Thus higher education will have to design and negotiate attractive programs of study or combinations of coursework and research in order to secure a role in TAFE staff development (Mageean, 1987b). There are three main areas: beginning TAFE teachers (Krzemionka, 1987), post initial study in either education or a subject area, or in both (Hall, 1987), and senior staff (Mageean, 1987a). The first of these areas is relatively well developed through a single higher education campus in each state including the NT and ACT, except that NSW has two. Block release, day release and internship methods are used widely, plus in four states, distance education methods (Krzemionka, 1987). Only two of these providers have DEC status, Curtin University in the Western Australian Distance Education Centre, and South Australian CAE-Adelaide University.

However, the post initial and senior TAFE staff areas are relatively poorly serviced. Criticisms have been made about the use of secondary BEd courses, although there are in some cases a few units specifically addressing TAFE needs (Hall, 1987, 17-20). One problem is that many of TAFE's specialist areas, such as trades, hospitality and secretarial, have no ready identification with university departments, in contrast to the case with secondary teachers. Also in contrast to secondary teachers, industrial and commercial study leave or placements for skills renewal, consultancy or local applied research and development are likely to become increasingly significant in TAFE staff development, in competition with subject specific graduate qualifications offered by higher education. The opportunities for higher education to link industry based projects for TAFE staff into graduate coursework credit should not be overlooked.

As part of a reform package under discussion by Western Australia's TAFE, all lecturers and senior lecturers will undertake individual staff development plans each year. The relationship between lecturing hours, staff development hours and other duties is complex and is linked to other proposals such as the 50 week, 3 semester year, but the proposed amount for staff development is substantial (TAFE WA, 1989). The typical distribution of this time between the various avenues it may be allocated to is yet to emerge, but for those who put their elective time into higher education enrolment the translation may amount to 0.25 to 0.4 EFTSU. The prospective addition is locally significant, but of course will not occur unless attractive programs are offered, with distance education as an option to give time and location flexibility. It is interesting to note that the University of Technology, Sydney, Institute of Technical and Adult Teacher Education (ITATE) has signalled its intention to "go external" (DEET, 1989, Agenda paper 6).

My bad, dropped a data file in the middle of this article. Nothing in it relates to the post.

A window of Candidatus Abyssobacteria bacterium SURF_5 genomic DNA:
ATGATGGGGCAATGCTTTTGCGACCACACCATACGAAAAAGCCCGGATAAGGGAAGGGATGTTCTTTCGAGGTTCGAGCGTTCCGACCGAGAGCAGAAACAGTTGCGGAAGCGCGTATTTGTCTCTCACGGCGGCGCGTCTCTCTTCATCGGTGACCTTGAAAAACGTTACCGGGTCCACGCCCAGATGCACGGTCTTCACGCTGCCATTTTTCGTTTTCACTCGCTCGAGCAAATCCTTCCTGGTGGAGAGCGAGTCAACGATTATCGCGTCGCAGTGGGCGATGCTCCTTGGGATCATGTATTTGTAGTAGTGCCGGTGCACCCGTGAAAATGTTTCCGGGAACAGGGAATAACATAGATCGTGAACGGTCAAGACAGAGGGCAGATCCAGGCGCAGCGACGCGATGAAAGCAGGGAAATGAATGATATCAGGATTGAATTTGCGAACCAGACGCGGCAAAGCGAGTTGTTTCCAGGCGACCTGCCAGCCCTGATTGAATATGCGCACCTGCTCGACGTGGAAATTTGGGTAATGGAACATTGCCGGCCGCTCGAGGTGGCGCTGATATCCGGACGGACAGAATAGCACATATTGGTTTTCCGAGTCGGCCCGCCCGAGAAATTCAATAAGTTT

With respect to the needs of senior TAFE staff, a nationally coordinated, higher degree distance education course has been proposed (Mageean, 1987a, p37-40; Mageean, 1987b, p27). It deserves a high priority on the DEC's agendas for it is potentially one of the most feasible candidates for a national approach, being a specialised area with extensive formal and informal national networking. Mageean (1987a, p40) recommended that it be "designed for, and to a significant extent by, TAFE senior staff from all authorities".

Concluding Remarks

The three activities at the TAFE-higher education interface influence one another. At the local, operational level it is not unusual to encounter regional college lecturers who wish to discuss, with innocent juxtaposition, higher education admissions or credits for their current or former TAFE students, the higher education teaching they are conducting or wishing to conduct, and the question of which external graduate diploma they should choose for themselves (with accompanying small talk about the distinctiveness of their isolated community, advice on long distance driving, the college director's opinion of Perth campuses, etc.). The message is clear at local, operational level.

The message is also clear from Federal government level. The part that is not clear is whether higher education has fully appreciated these messages and has the will to respond.


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Cite as:Atkinson, R. and McBeath, C. (1989). Distance education and the TAFE-higher education interface in Western Australia. Paper presented at the Australian and South Pacific External Studies Association 9th Biennial Forum, Gippsland Institute, Churchill, Victoria, 10-14 July, 1989. http://www.roger-atkinson.id.au/pubs/confs/aspesa89.html
Dr Clare McBeath
Faculty of Education
Curtin University of Technology
GPO Box U1987, Perth WA 6001, Australia
Email: c.mcbeath@curtin.edu.au
Dr Roger Atkinson
Academic Services Unit
Murdoch University
Murdoch WA 6150 , Australia
Email: atkinson@cleo.murdoch.edu.au